Roundup: Wal-Mart says loss likely from bribery probe; Ford challenges developers to create efficiency app; more
ExOne posts 1st profit as publicly owned company
Three-D printer maker ExOne Co. on Wednesday reported its first profit as a publicly owned company. The North Huntingdon company's stock jumped 5.4 percent to $32.25, up $2.65, because it said net income for the final three months of 2012 was $902,000, an improvement over a net loss of $2.77 million in the same period a year earlier. The company's revenue surged to $12.7 million, up 370 percent from $2.7 million last year. “We made solid progress in 2012” said CEO Kent Rockwell, in a statement. “The recent technological advances of our 3D printing machines create persuasive economics for our industrial customers, who have demonstrated a growing interest in applying 3D printing in their manufacturing processes.” ExOne makes three-dimensional printing machines and related products for additive manufacturing. The technology deposits thin layers of a material atop one another using a digital blueprint, to produce a precise component or product while using less energy than traditional manufacturing. ExOne's stock has nearly doubled since it sold shares to the public on Feb. 6, when it offered 5.3 million shares at $18 under the symbol XONE, raising $95 million. It closed on the first day of trading on Feb. 7 at $26.52. For the year 2012, revenue was $28.7 million, up 87.6 percent from $15.3 million in 2011. Net loss in 2012 was $10.2 million, compared with a net loss of $8 million in 2011. ExOne was founded in 2003 as part of Extrude Hone Corp., which now is part of Kennametal Inc. in Unity Township.
Study: Women make better corporate leaders than men
Women make better corporate leaders than men because they are more likely to make fair decisions when competing interests are at stake, a new study has found. The study, published this week in the International Journal of Business Governance and Ethics, was based on a survey of 600 board directors. Women in leadership positions are more likely than men to consider competing interests and take a cooperative approach when making decisions, according to the study, conducted by researchers at A.T. Still University in Arizona and McMaster University in Canada.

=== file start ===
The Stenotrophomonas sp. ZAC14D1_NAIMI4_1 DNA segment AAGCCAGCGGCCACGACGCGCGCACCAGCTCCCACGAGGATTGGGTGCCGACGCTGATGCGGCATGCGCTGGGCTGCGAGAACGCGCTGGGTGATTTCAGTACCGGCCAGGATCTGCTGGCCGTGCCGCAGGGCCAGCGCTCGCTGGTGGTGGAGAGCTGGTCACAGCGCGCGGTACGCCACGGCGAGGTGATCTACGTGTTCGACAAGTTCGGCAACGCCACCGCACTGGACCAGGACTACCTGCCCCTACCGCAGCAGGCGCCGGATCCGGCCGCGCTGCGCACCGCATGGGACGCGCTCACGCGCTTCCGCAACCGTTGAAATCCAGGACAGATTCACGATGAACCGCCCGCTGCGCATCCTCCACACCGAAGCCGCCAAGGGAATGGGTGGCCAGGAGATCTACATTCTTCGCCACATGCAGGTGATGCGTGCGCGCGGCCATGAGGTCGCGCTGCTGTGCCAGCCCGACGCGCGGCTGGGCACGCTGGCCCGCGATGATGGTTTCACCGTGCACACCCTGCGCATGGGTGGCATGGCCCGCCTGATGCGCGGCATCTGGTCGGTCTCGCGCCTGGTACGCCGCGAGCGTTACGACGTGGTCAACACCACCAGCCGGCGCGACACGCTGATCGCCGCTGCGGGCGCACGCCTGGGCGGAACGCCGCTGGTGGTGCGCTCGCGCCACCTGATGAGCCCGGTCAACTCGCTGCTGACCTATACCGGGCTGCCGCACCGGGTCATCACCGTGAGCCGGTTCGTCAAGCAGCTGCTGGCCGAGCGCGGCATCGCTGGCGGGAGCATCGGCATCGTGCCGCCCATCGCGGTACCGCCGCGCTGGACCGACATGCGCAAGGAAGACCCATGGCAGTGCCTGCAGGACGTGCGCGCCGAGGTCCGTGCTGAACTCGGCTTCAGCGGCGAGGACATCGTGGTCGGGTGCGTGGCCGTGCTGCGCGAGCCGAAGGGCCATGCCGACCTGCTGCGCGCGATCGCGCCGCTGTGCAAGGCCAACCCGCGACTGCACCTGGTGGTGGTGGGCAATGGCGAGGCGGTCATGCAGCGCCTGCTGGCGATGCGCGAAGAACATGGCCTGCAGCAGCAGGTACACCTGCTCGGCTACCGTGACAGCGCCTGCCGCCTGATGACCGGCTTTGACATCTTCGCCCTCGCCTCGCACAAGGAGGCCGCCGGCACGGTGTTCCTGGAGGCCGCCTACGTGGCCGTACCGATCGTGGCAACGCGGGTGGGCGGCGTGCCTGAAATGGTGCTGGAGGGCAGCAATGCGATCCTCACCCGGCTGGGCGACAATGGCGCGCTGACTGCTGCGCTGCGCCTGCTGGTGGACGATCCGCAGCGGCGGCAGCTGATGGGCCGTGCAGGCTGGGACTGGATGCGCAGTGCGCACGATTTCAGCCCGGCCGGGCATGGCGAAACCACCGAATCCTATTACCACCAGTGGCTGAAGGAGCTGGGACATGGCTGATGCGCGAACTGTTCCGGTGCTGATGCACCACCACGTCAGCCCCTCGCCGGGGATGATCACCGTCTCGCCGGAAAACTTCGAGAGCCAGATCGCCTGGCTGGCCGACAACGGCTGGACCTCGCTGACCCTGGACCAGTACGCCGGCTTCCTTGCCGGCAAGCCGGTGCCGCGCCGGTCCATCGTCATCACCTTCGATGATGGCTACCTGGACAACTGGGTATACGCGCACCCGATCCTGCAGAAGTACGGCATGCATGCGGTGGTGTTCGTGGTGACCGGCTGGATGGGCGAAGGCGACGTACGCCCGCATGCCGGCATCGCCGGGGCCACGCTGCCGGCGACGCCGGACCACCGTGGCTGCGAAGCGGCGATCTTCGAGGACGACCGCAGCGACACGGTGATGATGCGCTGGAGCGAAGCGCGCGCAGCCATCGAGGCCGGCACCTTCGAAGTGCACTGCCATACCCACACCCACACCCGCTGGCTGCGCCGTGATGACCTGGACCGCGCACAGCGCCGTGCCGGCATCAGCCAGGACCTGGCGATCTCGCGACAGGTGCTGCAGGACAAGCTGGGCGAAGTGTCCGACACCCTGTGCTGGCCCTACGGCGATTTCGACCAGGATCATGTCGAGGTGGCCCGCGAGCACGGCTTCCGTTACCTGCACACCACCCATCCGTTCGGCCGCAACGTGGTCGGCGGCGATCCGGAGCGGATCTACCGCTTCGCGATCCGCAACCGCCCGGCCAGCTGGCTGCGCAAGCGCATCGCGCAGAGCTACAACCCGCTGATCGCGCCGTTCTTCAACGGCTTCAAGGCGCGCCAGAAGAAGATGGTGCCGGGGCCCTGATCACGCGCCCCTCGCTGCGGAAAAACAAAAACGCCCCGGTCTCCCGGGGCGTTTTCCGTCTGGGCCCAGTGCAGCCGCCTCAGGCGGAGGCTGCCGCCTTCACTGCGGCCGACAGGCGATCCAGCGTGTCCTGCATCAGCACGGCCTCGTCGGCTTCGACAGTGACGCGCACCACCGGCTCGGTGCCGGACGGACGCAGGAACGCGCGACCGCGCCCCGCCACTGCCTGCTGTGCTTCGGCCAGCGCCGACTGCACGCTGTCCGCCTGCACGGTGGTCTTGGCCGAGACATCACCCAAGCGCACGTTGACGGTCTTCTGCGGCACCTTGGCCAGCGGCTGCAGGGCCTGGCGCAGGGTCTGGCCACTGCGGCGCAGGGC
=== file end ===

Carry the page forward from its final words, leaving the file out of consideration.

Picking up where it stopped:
Wal-Mart says loss likely from bribery investigations
The world's biggest retailer, Wal-Mart Stores Inc., says it is likely that it will incur a loss from bribery probes into its operations in Mexico and other countries. The company is working on its own investigation and cooperating with authorities on other investigations into allegations it failed to notify law enforcement that company officials authorized millions of dollars in bribes in Mexico. The investigations have spread to Brazil, China and India. The company said in a filing Tuesday with the Securities and Exchange Commission that it will incur costs above the $157 million it spent on the probes in fiscal 2013 and says it is probable it will take a financial loss related to the matters. Benton, Ark.-based Wal-Mart says it can't estimate the loss because investigations are ongoing.
Ford challenges developers to devise efficiency app
Ford wants to help customers more accurately measure the fuel economy of their Ford vehicles to counter claims it has overstated the fuel economy of certain models. Speaking Wednesday at the New York Auto Show, Jim Farley, Ford head of global sales and marketing, announced the Personalized Fuel Efficiency App Challenge. Software developers can access Ford's OpenXC onboard data platform to come up with their own app solutions. Ford is offering up to $50,000 to developers who deliver hardware or software that helps drivers understand the effect of the elements and driving habits on their fuel economy.
Pay-what-you-want experiment by Panera spreads in St. Louis
Order a bowl of turkey chili at a St. Louis-area Panera Bread cafe and it'll cost you a penny. Or $5. Or $100. In other words, whatever you decide. Three years after beginning the first of five pay-what-you-want cafes, the suburban St. Louis-based chain on Wednesday quietly began its latest charitable venture that takes the concept on a trial run to all 48 cafes in the St. Louis region. The new idea experiments with a single menu item, Turkey Chili in a Bread Bowl, available at each St. Louis-area store for whatever the customer chooses to pay. Panera calls it the Meal of Shared Responsibility, and says the potential benefit is twofold: Above-the-cost proceeds go to cover meals for customers who cannot pay the full amount and to St. Louis-area hunger initiatives; and for those in need, the 850-calorie meal provides nearly a day's worth of nutrition at whatever price they can afford.
Other business news
• The Pittsburgh Post-Gazette said Wednesday that it plans to buy a new printing press. The newspaper, owned by Toledo, Ohio-based Block Communications Inc., did not disclose the cost. The P-G said the new press will allow it to achieve greater efficiency.
— Staff and wire reports
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